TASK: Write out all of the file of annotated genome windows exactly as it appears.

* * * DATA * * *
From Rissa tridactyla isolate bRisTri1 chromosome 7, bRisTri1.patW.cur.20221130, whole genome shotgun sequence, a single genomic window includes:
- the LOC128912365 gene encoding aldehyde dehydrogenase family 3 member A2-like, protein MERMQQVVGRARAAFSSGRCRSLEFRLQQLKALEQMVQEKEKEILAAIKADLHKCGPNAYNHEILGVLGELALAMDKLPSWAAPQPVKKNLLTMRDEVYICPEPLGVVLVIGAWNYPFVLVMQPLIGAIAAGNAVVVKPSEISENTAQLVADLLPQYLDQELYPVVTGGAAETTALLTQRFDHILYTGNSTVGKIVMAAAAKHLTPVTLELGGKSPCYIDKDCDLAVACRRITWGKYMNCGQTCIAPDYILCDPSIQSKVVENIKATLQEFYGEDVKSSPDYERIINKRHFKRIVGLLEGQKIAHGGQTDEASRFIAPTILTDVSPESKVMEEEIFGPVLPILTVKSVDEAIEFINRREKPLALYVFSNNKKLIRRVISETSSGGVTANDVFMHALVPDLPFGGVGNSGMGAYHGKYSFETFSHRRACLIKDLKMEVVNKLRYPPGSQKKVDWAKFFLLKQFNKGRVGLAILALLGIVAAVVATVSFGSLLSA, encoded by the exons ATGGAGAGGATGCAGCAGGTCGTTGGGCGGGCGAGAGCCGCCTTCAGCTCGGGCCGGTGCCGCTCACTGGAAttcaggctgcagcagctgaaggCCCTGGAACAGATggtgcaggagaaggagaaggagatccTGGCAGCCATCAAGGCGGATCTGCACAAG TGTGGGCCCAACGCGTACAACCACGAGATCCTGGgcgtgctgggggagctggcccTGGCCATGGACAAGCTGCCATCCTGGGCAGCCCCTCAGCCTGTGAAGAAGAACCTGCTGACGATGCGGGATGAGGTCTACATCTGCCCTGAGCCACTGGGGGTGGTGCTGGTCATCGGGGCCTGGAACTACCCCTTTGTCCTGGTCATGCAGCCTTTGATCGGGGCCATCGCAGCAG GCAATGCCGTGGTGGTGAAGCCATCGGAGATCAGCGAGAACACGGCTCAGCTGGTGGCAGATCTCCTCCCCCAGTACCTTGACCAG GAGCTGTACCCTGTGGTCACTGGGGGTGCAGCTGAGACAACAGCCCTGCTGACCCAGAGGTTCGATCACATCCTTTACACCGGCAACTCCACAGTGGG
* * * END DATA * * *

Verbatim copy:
From Rissa tridactyla isolate bRisTri1 chromosome 7, bRisTri1.patW.cur.20221130, whole genome shotgun sequence, a single genomic window includes:
- the LOC128912365 gene encoding aldehyde dehydrogenase family 3 member A2-like, protein MERMQQVVGRARAAFSSGRCRSLEFRLQQLKALEQMVQEKEKEILAAIKADLHKCGPNAYNHEILGVLGELALAMDKLPSWAAPQPVKKNLLTMRDEVYICPEPLGVVLVIGAWNYPFVLVMQPLIGAIAAGNAVVVKPSEISENTAQLVADLLPQYLDQELYPVVTGGAAETTALLTQRFDHILYTGNSTVGKIVMAAAAKHLTPVTLELGGKSPCYIDKDCDLAVACRRITWGKYMNCGQTCIAPDYILCDPSIQSKVVENIKATLQEFYGEDVKSSPDYERIINKRHFKRIVGLLEGQKIAHGGQTDEASRFIAPTILTDVSPESKVMEEEIFGPVLPILTVKSVDEAIEFINRREKPLALYVFSNNKKLIRRVISETSSGGVTANDVFMHALVPDLPFGGVGNSGMGAYHGKYSFETFSHRRACLIKDLKMEVVNKLRYPPGSQKKVDWAKFFLLKQFNKGRVGLAILALLGIVAAVVATVSFGSLLSA, encoded by the exons ATGGAGAGGATGCAGCAGGTCGTTGGGCGGGCGAGAGCCGCCTTCAGCTCGGGCCGGTGCCGCTCACTGGAAttcaggctgcagcagctgaaggCCCTGGAACAGATggtgcaggagaaggagaaggagatccTGGCAGCCATCAAGGCGGATCTGCACAAG TGTGGGCCCAACGCGTACAACCACGAGATCCTGGgcgtgctgggggagctggcccTGGCCATGGACAAGCTGCCATCCTGGGCAGCCCCTCAGCCTGTGAAGAAGAACCTGCTGACGATGCGGGATGAGGTCTACATCTGCCCTGAGCCACTGGGGGTGGTGCTGGTCATCGGGGCCTGGAACTACCCCTTTGTCCTGGTCATGCAGCCTTTGATCGGGGCCATCGCAGCAG GCAATGCCGTGGTGGTGAAGCCATCGGAGATCAGCGAGAACACGGCTCAGCTGGTGGCAGATCTCCTCCCCCAGTACCTTGACCAG GAGCTGTACCCTGTGGTCACTGGGGGTGCAGCTGAGACAACAGCCCTGCTGACCCAGAGGTTCGATCACATCCTTTACACCGGCAACTCCACAGTGGG